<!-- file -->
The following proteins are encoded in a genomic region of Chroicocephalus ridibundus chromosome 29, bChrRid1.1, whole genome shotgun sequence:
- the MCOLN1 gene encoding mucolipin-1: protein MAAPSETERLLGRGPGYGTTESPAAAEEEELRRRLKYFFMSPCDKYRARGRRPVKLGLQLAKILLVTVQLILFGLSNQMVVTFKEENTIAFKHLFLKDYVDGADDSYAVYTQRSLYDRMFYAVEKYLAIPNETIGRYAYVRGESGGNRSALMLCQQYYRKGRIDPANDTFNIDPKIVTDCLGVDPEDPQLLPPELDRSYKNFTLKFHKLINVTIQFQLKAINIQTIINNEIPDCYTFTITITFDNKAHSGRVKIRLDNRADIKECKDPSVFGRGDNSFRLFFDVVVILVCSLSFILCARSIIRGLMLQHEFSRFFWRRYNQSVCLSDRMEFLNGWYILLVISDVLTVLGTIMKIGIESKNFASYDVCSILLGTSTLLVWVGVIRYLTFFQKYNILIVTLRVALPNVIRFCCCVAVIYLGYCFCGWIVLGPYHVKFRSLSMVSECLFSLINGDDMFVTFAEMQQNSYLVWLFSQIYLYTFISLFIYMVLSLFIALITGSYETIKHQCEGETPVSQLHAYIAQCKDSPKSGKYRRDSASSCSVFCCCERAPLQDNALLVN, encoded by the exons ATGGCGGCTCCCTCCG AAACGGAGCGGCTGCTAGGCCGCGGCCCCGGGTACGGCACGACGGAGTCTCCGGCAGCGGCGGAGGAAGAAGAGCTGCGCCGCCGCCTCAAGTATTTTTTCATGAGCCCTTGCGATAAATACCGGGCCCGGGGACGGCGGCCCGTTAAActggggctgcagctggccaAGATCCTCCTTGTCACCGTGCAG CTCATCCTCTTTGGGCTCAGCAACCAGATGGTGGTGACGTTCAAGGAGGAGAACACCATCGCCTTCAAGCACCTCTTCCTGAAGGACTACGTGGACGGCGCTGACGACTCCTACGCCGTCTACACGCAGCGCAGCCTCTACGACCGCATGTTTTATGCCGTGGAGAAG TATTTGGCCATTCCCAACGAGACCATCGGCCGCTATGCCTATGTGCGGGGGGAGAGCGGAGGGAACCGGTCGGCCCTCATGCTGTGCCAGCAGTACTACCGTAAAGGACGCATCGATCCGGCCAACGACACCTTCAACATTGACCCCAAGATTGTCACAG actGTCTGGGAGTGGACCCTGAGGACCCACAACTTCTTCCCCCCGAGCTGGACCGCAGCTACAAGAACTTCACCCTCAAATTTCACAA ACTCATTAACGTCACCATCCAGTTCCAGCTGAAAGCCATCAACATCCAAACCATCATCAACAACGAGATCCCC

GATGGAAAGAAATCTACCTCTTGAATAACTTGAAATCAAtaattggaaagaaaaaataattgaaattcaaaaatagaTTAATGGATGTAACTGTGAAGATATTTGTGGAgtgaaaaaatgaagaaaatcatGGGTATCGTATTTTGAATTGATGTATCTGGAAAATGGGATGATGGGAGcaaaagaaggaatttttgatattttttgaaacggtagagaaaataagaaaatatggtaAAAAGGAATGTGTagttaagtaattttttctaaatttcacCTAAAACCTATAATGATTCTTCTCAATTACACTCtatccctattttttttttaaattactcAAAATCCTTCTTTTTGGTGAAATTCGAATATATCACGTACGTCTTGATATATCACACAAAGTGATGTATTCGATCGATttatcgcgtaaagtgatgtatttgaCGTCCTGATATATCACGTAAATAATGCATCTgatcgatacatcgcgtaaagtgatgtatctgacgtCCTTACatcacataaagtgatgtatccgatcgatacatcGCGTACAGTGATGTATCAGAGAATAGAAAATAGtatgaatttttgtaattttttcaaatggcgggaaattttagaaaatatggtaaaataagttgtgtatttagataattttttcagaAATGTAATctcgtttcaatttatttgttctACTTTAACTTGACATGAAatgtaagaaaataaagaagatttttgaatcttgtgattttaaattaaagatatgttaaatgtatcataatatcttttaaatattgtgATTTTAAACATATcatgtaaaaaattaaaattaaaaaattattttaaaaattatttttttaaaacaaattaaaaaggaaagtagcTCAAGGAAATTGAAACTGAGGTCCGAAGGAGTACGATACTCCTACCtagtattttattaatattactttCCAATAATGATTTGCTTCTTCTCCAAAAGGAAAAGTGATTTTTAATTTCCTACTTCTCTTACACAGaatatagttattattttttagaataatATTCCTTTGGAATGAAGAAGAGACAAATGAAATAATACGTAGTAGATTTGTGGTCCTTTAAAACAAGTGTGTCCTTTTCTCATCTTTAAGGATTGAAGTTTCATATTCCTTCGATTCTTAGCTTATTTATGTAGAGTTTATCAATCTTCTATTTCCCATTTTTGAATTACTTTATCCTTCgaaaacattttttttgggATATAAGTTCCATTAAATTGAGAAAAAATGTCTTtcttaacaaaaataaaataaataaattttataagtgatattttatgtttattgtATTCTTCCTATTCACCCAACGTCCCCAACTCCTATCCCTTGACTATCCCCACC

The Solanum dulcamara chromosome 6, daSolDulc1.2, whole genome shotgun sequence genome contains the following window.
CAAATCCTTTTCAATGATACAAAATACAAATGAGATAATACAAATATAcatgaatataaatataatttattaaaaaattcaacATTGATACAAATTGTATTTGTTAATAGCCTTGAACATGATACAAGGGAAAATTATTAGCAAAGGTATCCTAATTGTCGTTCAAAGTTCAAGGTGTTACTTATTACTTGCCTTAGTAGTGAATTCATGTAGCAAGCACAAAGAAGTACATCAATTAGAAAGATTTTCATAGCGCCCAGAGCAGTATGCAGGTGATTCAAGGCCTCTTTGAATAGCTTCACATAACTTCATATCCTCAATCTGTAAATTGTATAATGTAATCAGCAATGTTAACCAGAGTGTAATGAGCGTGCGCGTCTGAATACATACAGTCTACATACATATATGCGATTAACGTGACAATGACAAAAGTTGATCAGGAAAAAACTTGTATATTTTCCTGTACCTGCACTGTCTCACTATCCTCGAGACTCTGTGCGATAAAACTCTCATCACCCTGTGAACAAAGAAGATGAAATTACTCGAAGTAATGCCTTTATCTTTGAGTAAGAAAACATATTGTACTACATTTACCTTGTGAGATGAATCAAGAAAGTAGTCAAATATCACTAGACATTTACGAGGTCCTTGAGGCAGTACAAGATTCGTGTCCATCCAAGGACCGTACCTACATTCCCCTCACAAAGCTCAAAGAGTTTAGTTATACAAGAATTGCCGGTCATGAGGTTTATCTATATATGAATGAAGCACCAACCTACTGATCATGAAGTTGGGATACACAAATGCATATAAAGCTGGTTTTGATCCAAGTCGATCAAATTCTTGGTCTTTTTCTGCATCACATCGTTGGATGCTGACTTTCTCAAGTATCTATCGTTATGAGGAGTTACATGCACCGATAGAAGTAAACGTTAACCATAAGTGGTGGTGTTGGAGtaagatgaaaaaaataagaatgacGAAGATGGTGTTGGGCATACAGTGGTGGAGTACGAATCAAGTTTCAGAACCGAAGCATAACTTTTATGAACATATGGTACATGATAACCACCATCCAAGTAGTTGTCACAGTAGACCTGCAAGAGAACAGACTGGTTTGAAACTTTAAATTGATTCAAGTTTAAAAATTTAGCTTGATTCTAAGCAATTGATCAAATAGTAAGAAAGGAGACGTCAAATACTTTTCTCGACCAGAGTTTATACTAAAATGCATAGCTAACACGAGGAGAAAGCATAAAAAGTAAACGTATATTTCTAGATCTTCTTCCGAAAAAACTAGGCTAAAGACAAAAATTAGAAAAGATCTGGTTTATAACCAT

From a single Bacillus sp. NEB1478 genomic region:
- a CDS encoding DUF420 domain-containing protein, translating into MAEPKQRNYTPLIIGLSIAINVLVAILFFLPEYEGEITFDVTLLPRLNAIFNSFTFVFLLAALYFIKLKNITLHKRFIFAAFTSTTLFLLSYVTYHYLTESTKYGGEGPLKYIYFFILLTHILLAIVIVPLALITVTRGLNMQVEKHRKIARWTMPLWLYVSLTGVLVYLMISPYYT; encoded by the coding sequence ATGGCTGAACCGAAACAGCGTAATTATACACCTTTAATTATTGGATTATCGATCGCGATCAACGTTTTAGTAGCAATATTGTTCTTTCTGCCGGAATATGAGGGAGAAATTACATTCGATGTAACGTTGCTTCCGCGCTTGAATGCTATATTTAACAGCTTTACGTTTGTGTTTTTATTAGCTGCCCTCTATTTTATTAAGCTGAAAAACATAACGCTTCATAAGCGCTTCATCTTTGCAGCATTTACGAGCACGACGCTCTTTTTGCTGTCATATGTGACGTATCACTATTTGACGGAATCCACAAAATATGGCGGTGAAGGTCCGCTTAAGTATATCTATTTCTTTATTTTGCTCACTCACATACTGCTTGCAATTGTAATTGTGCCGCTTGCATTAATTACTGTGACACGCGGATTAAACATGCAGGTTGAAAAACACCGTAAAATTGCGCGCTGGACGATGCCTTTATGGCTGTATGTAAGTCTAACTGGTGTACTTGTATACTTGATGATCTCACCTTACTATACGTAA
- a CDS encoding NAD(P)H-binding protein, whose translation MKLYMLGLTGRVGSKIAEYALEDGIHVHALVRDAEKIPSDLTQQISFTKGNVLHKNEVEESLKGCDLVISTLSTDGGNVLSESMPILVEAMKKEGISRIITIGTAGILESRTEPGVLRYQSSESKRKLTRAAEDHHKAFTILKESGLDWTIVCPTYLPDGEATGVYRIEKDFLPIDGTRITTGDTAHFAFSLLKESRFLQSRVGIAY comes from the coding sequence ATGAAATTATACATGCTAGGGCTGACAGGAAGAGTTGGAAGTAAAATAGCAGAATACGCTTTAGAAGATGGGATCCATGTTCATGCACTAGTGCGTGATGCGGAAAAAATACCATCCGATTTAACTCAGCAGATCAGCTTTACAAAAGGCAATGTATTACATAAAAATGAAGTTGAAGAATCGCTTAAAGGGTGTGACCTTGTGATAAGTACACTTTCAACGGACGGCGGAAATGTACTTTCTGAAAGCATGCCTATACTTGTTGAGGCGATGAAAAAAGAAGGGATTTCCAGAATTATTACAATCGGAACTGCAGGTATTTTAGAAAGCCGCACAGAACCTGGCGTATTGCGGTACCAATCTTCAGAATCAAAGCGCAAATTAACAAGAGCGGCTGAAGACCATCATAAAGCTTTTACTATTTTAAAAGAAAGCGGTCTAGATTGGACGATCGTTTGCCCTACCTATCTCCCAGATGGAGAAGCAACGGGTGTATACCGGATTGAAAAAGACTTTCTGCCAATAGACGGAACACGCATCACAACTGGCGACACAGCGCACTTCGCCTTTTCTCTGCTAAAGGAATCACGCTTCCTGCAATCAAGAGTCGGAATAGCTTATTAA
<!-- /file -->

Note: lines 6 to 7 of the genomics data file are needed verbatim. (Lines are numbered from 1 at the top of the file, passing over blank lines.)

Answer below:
From a single Bacillus sp. NEB1478 genomic region:
- a CDS encoding DUF420 domain-containing protein, translating into MAEPKQRNYTPLIIGLSIAINVLVAILFFLPEYEGEITFDVTLLPRLNAIFNSFTFVFLLAALYFIKLKNITLHKRFIFAAFTSTTLFLLSYVTYHYLTESTKYGGEGPLKYIYFFILLTHILLAIVIVPLALITVTRGLNMQVEKHRKIARWTMPLWLYVSLTGVLVYLMISPYYT; encoded by the coding sequence ATGGCTGAACCGAAACAGCGTAATTATACACCTTTAATTATTGGATTATCGATCGCGATCAACGTTTTAGTAGCAATATTGTTCTTTCTGCCGGAATATGAGGGAGAAATTACATTCGATGTAACGTTGCTTCCGCGCTTGAATGCTATATTTAACAGCTTTACGTTTGTGTTTTTATTAGCTGCCCTCTATTTTATTAAGCTGAAAAACATAACGCTTCATAAGCGCTTCATCTTTGCAGCATTTACGAGCACGACGCTCTTTTTGCTGTCATATGTGACGTATCACTATTTGACGGAATCCACAAAATATGGCGGTGAAGGTCCGCTTAAGTATATCTATTTCTTTATTTTGCTCACTCACATACTGCTTGCAATTGTAATTGTGCCGCTTGCATTAATTACTGTGACACGCGGATTAAACATGCAGGTTGAAAAACACCGTAAAATTGCGCGCTGGACGATGCCTTTATGGCTGTATGTAAGTCTAACTGGTGTACTTGTATACTTGATGATCTCACCTTACTATACGTAA